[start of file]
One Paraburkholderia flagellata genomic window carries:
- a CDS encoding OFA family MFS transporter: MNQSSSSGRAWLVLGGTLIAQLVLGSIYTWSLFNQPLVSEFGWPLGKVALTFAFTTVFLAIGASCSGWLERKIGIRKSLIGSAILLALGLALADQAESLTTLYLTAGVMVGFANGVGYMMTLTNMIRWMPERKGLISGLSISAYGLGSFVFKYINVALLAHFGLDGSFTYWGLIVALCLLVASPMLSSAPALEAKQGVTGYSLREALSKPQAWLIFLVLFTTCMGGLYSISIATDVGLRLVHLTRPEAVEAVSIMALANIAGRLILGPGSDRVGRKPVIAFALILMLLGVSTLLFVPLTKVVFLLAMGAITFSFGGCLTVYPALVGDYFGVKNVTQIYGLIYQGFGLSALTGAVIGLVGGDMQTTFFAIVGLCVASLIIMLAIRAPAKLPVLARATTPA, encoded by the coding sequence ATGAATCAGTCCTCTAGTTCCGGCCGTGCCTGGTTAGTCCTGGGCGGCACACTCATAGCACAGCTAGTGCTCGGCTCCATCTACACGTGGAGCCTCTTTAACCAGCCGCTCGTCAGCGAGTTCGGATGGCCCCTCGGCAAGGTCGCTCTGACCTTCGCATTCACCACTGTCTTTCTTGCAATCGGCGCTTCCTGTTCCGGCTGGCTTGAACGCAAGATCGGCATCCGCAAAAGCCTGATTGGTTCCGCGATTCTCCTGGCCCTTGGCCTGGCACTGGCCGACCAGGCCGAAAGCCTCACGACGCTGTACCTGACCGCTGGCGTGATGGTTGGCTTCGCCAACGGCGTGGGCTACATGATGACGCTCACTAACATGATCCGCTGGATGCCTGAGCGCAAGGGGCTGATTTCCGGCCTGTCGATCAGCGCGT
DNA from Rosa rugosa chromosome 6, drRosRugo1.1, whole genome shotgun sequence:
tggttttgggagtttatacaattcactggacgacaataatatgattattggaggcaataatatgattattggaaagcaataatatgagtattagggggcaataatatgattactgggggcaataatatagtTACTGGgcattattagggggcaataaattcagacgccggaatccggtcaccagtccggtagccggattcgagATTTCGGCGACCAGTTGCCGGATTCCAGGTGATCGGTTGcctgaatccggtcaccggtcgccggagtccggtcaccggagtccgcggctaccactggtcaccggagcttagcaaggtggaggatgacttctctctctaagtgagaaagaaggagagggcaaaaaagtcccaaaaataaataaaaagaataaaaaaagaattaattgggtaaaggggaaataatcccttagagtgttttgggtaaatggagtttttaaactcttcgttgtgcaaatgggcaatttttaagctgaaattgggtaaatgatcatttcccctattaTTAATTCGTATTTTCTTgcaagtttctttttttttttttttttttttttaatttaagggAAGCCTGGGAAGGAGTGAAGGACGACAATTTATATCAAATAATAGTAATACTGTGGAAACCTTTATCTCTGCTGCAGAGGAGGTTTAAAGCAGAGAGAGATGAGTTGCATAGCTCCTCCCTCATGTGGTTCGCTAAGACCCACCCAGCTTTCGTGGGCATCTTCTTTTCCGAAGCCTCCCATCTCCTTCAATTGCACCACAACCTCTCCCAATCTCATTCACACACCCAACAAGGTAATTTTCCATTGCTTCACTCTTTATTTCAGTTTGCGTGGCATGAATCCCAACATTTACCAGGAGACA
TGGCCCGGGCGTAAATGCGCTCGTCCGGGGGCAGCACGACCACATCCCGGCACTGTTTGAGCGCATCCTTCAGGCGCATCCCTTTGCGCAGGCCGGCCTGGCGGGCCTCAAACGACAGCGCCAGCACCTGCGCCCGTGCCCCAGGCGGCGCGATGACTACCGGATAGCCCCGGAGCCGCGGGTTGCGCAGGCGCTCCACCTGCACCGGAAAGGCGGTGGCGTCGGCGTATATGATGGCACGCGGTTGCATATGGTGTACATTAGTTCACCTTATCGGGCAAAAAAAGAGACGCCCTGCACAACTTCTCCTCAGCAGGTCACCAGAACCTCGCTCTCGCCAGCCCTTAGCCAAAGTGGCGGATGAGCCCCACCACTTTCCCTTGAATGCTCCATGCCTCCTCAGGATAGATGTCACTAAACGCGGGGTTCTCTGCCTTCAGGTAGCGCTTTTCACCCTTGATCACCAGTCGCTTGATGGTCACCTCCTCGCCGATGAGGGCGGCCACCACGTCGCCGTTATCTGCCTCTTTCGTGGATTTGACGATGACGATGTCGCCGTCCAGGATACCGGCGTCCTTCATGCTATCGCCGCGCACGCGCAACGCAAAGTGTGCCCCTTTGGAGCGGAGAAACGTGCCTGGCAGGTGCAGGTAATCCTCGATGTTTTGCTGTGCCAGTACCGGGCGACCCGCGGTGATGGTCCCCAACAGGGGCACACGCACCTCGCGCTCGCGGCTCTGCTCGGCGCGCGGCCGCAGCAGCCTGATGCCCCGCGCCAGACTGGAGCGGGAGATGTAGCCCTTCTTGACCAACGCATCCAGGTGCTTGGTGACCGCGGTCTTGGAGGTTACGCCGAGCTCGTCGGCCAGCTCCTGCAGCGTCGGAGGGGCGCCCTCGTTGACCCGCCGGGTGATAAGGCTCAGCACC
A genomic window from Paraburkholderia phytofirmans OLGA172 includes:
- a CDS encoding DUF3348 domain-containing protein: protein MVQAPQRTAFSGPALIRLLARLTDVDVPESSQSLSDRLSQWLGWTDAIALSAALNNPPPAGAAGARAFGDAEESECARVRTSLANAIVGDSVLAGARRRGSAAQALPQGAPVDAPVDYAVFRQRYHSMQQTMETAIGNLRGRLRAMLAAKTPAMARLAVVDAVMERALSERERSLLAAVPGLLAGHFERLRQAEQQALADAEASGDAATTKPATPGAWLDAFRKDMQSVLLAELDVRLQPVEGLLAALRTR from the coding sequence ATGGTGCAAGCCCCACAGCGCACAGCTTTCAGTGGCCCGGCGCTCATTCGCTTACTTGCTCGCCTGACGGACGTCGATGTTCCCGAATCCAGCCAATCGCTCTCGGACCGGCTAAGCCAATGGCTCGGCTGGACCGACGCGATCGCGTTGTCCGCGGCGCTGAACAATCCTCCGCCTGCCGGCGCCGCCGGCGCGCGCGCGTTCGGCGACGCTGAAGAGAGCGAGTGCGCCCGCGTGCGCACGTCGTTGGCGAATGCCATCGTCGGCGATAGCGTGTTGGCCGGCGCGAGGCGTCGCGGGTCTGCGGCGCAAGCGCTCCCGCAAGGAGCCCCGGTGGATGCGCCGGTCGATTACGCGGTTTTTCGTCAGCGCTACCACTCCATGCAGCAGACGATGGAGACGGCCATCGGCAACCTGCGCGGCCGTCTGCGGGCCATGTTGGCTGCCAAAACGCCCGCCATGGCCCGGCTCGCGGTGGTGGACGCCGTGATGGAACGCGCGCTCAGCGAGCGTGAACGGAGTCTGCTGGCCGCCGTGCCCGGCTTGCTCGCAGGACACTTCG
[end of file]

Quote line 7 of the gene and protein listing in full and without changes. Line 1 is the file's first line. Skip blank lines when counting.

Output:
- a CDS encoding DUF3348 domain-containing protein: protein MVQAPQRTAFSGPALIRLLARLTDVDVPESSQSLSDRLSQWLGWTDAIALSAALNNPPPAGAAGARAFGDAEESECARVRTSLANAIVGDSVLAGARRRGSAAQALPQGAPVDAPVDYAVFRQRYHSMQQTMETAIGNLRGRLRAMLAAKTPAMARLAVVDAVMERALSERERSLLAAVPGLLAGHFERLRQAEQQALADAEASGDAATTKPATPGAWLDAFRKDMQSVLLAELDVRLQPVEGLLAALRTR from the coding sequence ATGGTGCAAGCCCCACAGCGCACAGCTTTCAGTGGCCCGGCGCTCATTCGCTTACTTGCTCGCCTGACGGACGTCGATGTTCCCGAATCCAGCCAATCGCTCTCGGACCGGCTAAGCCAATGGCTCGGCTGGACCGACGCGATCGCGTTGTCCGCGGCGCTGAACAATCCTCCGCCTGCCGGCGCCGCCGGCGCGCGCGCGTTCGGCGACGCTGAAGAGAGCGAGTGCGCCCGCGTGCGCACGTCGTTGGCGAATGCCATCGTCGGCGATAGCGTGTTGGCCGGCGCGAGGCGTCGCGGGTCTGCGGCGCAAGCGCTCCCGCAAGGAGCCCCGGTGGATGCGCCGGTCGATTACGCGGTTTTTCGTCAGCGCTACCACTCCATGCAGCAGACGATGGAGACGGCCATCGGCAACCTGCGCGGCCGTCTGCGGGCCATGTTGGCTGCCAAAACGCCCGCCATGGCCCGGCTCGCGGTGGTGGACGCCGTGATGGAACGCGCGCTCAGCGAGCGTGAACGGAGTCTGCTGGCCGCCGTGCCCGGCTTGCTCGCAGGACACTTCG